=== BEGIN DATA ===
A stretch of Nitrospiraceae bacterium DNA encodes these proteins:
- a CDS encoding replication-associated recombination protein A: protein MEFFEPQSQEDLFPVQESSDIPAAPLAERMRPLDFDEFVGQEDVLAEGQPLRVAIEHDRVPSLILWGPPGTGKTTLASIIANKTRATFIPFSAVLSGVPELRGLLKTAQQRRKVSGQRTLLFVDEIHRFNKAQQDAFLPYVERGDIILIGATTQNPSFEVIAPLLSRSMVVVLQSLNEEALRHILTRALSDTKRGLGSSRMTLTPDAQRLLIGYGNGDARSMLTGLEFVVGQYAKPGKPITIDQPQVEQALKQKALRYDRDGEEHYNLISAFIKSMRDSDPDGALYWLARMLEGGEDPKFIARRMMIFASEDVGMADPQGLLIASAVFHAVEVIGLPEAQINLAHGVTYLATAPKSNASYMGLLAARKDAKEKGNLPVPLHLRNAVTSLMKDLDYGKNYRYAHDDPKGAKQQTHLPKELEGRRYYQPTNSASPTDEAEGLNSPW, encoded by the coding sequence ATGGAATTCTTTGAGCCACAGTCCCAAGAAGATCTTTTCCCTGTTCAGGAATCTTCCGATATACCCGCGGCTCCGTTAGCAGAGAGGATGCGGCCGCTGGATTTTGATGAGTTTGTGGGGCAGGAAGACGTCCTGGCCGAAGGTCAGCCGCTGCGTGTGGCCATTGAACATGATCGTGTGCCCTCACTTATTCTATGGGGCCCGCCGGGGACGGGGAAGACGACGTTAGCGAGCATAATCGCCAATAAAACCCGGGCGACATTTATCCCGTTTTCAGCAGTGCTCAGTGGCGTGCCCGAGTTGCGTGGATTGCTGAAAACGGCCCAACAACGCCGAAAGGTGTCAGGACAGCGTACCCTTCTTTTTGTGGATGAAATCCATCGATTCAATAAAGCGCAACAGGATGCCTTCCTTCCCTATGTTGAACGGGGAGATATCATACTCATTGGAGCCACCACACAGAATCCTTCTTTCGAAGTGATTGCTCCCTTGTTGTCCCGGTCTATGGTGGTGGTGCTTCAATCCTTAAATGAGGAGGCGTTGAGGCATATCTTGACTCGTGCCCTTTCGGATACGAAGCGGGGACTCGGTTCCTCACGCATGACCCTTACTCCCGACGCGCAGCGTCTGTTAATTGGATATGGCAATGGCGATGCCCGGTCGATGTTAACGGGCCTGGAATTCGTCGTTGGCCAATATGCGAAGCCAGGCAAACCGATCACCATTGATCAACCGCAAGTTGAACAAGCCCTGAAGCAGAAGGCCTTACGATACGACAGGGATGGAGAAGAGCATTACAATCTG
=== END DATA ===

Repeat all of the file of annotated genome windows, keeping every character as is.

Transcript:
A stretch of Nitrospiraceae bacterium DNA encodes these proteins:
- a CDS encoding replication-associated recombination protein A: protein MEFFEPQSQEDLFPVQESSDIPAAPLAERMRPLDFDEFVGQEDVLAEGQPLRVAIEHDRVPSLILWGPPGTGKTTLASIIANKTRATFIPFSAVLSGVPELRGLLKTAQQRRKVSGQRTLLFVDEIHRFNKAQQDAFLPYVERGDIILIGATTQNPSFEVIAPLLSRSMVVVLQSLNEEALRHILTRALSDTKRGLGSSRMTLTPDAQRLLIGYGNGDARSMLTGLEFVVGQYAKPGKPITIDQPQVEQALKQKALRYDRDGEEHYNLISAFIKSMRDSDPDGALYWLARMLEGGEDPKFIARRMMIFASEDVGMADPQGLLIASAVFHAVEVIGLPEAQINLAHGVTYLATAPKSNASYMGLLAARKDAKEKGNLPVPLHLRNAVTSLMKDLDYGKNYRYAHDDPKGAKQQTHLPKELEGRRYYQPTNSASPTDEAEGLNSPW, encoded by the coding sequence ATGGAATTCTTTGAGCCACAGTCCCAAGAAGATCTTTTCCCTGTTCAGGAATCTTCCGATATACCCGCGGCTCCGTTAGCAGAGAGGATGCGGCCGCTGGATTTTGATGAGTTTGTGGGGCAGGAAGACGTCCTGGCCGAAGGTCAGCCGCTGCGTGTGGCCATTGAACATGATCGTGTGCCCTCACTTATTCTATGGGGCCCGCCGGGGACGGGGAAGACGACGTTAGCGAGCATAATCGCCAATAAAACCCGGGCGACATTTATCCCGTTTTCAGCAGTGCTCAGTGGCGTGCCCGAGTTGCGTGGATTGCTGAAAACGGCCCAACAACGCCGAAAGGTGTCAGGACAGCGTACCCTTCTTTTTGTGGATGAAATCCATCGATTCAATAAAGCGCAACAGGATGCCTTCCTTCCCTATGTTGAACGGGGAGATATCATACTCATTGGAGCCACCACACAGAATCCTTCTTTCGAAGTGATTGCTCCCTTGTTGTCCCGGTCTATGGTGGTGGTGCTTCAATCCTTAAATGAGGAGGCGTTGAGGCATATCTTGACTCGTGCCCTTTCGGATACGAAGCGGGGACTCGGTTCCTCACGCATGACCCTTACTCCCGACGCGCAGCGTCTGTTAATTGGATATGGCAATGGCGATGCCCGGTCGATGTTAACGGGCCTGGAATTCGTCGTTGGCCAATATGCGAAGCCAGGCAAACCGATCACCATTGATCAACCGCAAGTTGAACAAGCCCTGAAGCAGAAGGCCTTACGATACGACAGGGATGGAGAAGAGCATTACAATCTG